Journal of Gynecological Endoscopy and Surgery
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 Table of Contents  
REVIEW ARTICLE
Year : 2011  |  Volume : 2  |  Issue : 1  |  Page : 30-32  

Handling cervical myomas


Pulse Women's Hospital, Ahmedabad, India

Date of Web Publication22-Sep-2011

Correspondence Address:
Pravin Patel
Pulse Women's Hospital, Ahmedabad
India
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Source of Support: None, Conflict of Interest: None


DOI: 10.4103/0974-1216.85277

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   Abstract 

Compared to myomas that occur in the uterine corpus, cervical myomas are closer to other organs such as the bladder, ureter, and rectum, and the approach needs to be modified, as the organs that have to be considered differ depending on the location of the myoma. Surgical difficulties associated with these cases are, poor access to the operative field, difficulty in suturing the repairs, increased blood loss, and distortion of the anatomy of the vital neighboring structures in the pelvic cavity.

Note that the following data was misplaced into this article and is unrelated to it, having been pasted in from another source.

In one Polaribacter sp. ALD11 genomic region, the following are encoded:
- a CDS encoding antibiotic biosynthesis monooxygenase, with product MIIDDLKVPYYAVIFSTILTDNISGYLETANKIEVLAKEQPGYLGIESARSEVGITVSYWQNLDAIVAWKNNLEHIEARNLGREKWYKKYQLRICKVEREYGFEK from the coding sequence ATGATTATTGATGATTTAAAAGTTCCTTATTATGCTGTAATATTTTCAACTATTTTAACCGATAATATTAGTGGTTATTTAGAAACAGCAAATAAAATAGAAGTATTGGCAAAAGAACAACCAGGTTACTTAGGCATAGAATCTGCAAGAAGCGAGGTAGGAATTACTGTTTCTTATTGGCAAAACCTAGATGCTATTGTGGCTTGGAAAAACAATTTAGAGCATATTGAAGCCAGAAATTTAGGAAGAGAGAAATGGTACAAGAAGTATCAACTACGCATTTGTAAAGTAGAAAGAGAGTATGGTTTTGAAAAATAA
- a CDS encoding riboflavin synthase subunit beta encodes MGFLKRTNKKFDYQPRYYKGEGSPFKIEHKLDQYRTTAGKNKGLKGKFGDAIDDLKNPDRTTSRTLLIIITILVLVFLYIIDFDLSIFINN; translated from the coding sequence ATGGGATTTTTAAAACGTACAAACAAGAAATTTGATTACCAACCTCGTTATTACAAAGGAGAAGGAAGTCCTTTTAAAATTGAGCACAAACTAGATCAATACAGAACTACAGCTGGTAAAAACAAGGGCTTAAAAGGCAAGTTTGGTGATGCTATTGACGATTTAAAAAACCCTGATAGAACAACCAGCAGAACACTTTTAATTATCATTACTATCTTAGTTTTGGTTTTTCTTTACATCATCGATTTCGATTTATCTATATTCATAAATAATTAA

Keywords: Cervical fibroid, laproscopic myomectomy, vasopressin


How to cite this article:
Patel P, Banker M, Munshi S, Bhalla A. Handling cervical myomas. J Gynec Endosc Surg 2011;2:30-2

How to cite this URL:
Patel P, Banker M, Munshi S, Bhalla A. Handling cervical myomas. J Gynec Endosc Surg [serial online] 2011 [cited 2019 Oct 20];2:30-2. Available from: http://www.gynecendoscopy.org/text.asp?2011/2/1/30/85277

Uterine myoma is a common gynecological disorder occurring in 20 - 50% of women, of late reproductive age. A majority of myomas are associated with uterine corpus. Cervical myomas (CM) account for less than 5% of uterine myomas.